Nobody wants to have a problem with the Internal Revenue Service (IRS). It feels a little like being a mouse trying to defend itself against a lion. Getting a real, live agent on the phone to discuss your problem can be a long and sometimes fruitless process. Even if you hire someone to prepare your taxes, you can still run into trouble.
To address the issue, the IRS set up a dedicated organization that helps taxpayers with significant problems they’ve been unable to resolve through direct contact with the IRS.
What Is the Taxpayer Advocate Service?
The Taxpayer Advocate Service (TAS) is an independent part of the IRS. It was formed to help individuals and businesses alike when they’ve been getting nowhere through normal routes of contact.
TAS also tackles big issues that affect taxpayers as a whole, which it calls “systemic” or “big picture” issues. It may propose legislative and administrative changes to address those issues.
TAS has at least one office in every state, as well as in Puerto Rico and the District of Columbia. Residents of Pacific U.S. territories such as Guam and American Samoa should contact the TAS office in Hawaii.
Assistance is restricted to those who have been trying but have been unable to resolve issues directly with the IRS and are experiencing “economic harm” or “significant cost” as a result. The IRS has indicated that “economic harm” can include situations in which the cost of professional representation is simply beyond your means.
If you’re accepted, TAS assigns an advocate to address your problem, free of charge. The advocate reviews information, researches the situation, and interacts with the IRS on your behalf. This can involve arguing or mediating your case for you and submitting any paperwork or forms that the IRS requires to resolve the problem.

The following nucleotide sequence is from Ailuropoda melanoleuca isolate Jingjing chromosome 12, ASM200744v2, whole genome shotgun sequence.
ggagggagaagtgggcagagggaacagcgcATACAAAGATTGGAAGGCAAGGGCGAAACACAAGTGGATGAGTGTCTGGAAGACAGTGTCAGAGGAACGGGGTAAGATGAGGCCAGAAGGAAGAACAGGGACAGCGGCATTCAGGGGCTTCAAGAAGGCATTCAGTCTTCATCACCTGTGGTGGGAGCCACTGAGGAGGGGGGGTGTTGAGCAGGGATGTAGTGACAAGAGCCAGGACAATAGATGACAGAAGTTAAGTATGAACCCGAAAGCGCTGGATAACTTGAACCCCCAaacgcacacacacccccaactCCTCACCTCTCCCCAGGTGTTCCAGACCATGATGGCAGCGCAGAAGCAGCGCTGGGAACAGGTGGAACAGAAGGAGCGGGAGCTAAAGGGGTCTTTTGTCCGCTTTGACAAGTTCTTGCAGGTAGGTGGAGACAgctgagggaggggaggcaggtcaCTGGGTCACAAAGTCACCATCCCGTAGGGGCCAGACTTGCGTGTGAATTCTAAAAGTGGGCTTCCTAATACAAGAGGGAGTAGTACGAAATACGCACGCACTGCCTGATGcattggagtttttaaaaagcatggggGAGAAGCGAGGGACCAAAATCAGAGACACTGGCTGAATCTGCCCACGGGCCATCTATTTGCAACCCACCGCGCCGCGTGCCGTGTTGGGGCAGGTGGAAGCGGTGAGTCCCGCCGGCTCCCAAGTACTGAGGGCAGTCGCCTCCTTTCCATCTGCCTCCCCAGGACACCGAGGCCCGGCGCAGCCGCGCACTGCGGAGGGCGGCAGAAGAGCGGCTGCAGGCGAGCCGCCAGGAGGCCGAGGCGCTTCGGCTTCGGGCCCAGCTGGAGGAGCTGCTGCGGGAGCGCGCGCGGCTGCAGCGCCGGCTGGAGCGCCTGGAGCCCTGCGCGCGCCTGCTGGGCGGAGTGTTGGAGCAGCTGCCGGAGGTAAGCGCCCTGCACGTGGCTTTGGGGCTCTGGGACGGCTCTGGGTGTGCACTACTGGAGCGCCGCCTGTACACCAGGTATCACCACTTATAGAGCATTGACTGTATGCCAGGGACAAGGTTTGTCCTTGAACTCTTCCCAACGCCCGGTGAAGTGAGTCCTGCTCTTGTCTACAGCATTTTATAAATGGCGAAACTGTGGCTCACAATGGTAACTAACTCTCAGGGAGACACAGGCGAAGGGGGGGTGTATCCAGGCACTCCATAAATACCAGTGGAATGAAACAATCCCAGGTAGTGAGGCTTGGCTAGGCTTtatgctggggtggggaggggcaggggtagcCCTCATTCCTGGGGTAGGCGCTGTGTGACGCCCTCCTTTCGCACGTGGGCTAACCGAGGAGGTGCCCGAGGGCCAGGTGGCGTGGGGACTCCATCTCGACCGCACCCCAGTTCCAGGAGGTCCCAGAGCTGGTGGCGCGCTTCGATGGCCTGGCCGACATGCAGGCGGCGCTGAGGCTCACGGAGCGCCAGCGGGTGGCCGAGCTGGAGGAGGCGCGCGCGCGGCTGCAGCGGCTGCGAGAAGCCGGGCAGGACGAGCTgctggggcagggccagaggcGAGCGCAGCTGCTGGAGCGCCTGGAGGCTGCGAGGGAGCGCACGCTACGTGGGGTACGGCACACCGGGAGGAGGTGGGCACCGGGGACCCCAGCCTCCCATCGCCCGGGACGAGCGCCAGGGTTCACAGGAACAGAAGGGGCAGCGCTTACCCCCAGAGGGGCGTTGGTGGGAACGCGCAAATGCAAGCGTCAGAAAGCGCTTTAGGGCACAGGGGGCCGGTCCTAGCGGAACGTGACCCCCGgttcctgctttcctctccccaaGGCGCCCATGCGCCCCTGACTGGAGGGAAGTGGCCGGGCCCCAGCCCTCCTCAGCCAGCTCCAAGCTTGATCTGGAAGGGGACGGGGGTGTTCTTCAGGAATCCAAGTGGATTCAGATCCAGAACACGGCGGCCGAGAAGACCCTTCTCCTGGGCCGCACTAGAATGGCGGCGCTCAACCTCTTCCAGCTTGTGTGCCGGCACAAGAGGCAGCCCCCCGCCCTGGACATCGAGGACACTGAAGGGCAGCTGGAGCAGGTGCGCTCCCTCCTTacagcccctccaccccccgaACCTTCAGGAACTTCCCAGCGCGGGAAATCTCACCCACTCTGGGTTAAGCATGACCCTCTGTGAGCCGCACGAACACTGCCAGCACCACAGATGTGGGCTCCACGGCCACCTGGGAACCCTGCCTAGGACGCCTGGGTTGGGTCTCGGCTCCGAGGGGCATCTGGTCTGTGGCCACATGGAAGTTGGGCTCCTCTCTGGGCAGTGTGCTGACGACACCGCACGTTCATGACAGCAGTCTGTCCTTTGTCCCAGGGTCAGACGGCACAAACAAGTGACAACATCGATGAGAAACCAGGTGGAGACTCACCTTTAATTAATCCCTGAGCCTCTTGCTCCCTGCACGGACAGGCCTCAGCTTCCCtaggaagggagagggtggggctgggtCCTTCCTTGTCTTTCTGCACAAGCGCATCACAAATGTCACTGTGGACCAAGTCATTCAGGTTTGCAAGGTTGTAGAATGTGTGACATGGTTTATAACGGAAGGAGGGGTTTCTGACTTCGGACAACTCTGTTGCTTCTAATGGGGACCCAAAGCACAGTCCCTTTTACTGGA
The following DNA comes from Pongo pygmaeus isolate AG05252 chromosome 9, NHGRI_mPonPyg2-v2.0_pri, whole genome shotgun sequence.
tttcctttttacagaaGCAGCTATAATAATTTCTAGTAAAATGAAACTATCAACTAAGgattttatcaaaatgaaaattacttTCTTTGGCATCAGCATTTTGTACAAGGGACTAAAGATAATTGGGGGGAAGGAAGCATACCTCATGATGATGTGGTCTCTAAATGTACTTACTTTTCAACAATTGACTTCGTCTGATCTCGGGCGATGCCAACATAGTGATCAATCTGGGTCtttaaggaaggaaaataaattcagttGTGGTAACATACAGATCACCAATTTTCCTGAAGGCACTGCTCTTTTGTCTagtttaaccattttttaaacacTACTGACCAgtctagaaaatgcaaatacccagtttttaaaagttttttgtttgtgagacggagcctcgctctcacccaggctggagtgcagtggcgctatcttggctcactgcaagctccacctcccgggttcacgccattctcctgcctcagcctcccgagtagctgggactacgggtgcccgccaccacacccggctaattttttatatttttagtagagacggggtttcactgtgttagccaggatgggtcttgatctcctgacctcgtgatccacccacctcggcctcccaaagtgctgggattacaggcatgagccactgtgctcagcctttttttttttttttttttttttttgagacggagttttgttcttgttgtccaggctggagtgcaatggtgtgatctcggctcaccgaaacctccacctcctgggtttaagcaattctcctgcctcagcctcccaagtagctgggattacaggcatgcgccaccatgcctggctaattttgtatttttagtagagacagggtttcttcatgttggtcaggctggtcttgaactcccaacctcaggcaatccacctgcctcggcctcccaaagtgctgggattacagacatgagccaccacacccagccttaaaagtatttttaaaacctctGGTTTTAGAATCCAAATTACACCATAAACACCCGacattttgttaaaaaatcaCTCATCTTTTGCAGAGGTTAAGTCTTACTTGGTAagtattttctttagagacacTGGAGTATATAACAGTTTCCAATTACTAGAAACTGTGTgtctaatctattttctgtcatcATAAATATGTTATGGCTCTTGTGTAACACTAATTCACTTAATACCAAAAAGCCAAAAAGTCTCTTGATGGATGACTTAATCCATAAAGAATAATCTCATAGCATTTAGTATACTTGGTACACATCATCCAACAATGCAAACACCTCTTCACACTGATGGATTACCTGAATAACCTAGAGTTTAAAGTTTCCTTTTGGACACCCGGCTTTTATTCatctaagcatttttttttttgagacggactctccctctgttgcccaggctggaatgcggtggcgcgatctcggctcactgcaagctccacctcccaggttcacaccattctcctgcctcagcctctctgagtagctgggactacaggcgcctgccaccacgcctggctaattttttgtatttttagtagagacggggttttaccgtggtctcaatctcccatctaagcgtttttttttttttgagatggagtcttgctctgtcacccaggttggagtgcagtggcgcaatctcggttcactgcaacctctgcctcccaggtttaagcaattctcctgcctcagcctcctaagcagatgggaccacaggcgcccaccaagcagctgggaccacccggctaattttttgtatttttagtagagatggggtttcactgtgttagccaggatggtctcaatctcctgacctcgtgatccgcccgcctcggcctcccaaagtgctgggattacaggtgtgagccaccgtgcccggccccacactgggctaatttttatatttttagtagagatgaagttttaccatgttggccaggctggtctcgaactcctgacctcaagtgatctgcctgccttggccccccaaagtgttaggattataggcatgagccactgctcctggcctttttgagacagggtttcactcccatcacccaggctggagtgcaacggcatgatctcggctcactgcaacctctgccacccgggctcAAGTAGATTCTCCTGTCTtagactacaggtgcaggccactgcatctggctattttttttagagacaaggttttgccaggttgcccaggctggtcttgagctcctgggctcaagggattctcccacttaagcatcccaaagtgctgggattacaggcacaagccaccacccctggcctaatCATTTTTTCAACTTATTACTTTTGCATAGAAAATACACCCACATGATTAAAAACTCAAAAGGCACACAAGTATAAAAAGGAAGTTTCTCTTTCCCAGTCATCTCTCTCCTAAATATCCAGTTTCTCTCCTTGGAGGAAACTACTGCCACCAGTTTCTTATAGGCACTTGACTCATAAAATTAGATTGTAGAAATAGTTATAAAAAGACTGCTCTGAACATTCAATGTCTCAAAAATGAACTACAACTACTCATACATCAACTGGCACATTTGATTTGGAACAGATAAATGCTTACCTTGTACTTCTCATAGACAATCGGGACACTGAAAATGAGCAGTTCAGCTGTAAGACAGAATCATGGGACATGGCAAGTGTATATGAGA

Taxpayers also might receive a bit of advice regarding how to avoid certain future problems. All information you provide to your advocate is protected by confidentiality rules.
Who Qualifies for Taxpayer Advocate Service Assistance?
Generally speaking, the TAS will take on your case if you're facing an economic burden or a systematic burden, or if it believes your rights and guarantees of equitable treatment are being jeopardized. You don’t have to be a low-income individual to qualify for TAS assistance; anyone can qualify, including a business or charity.
While the ultimate decision of whether or not to help will be made by someone with TAS, here are some more detailed examples of when the TAS is likely to help:
- Your problem is time-sensitive within the context of financial harm: If you're facing an immediate threat of actions that will have a negative impact on you, you could qualify for TAS assistance.
- The IRS isn't accurately communicating with you about the details of your case: TAS might get involved if you were promised a response to an issue by a certain date, for example, and the IRS failed to respond by then.
- There’s a breakdown in the usual IRS problem-solving methods: Whenever there's a breakdown in the systems or procedures at the IRS, TAS is more likely to take your case.
- Your circumstances are unique: If you have a unique situation that isn't appropriately addressed by current tax law, TAS might get involved to propose legislative or administrative changes to resolve the issue.
The criteria for receiving help from TAS are different from those for receiving help from the Low Income Taxpayer Clinic (LITC). LITC assists low-income taxpayers earning no more than 250% of the Federal Poverty Guidelines amount, while TAS imposes no such restrictions. While representation may be totally free, there might be a small fee for LITC assistance, depending on your income.
TAS Reporting Systemic Issues
The head of TAS presents two reports to Congress every year, including an annual report that outlines at least 10 of the most serious problems for taxpayers. For example, the 2019 report outlined issues with customer service, funding, and a lack of modernization of technology at the IRS.
How Can I Contact TAS?
You have a few options for reaching out to TAS, aside from visiting your local TAS office. You can call its national number, 877-777-4778. You can also mail or fax your completed Form 911. This is the form that officially requests TAS assistance.
Systemic problems should be reported on the Systemic Advocacy Management System (SAMS) on the IRS website.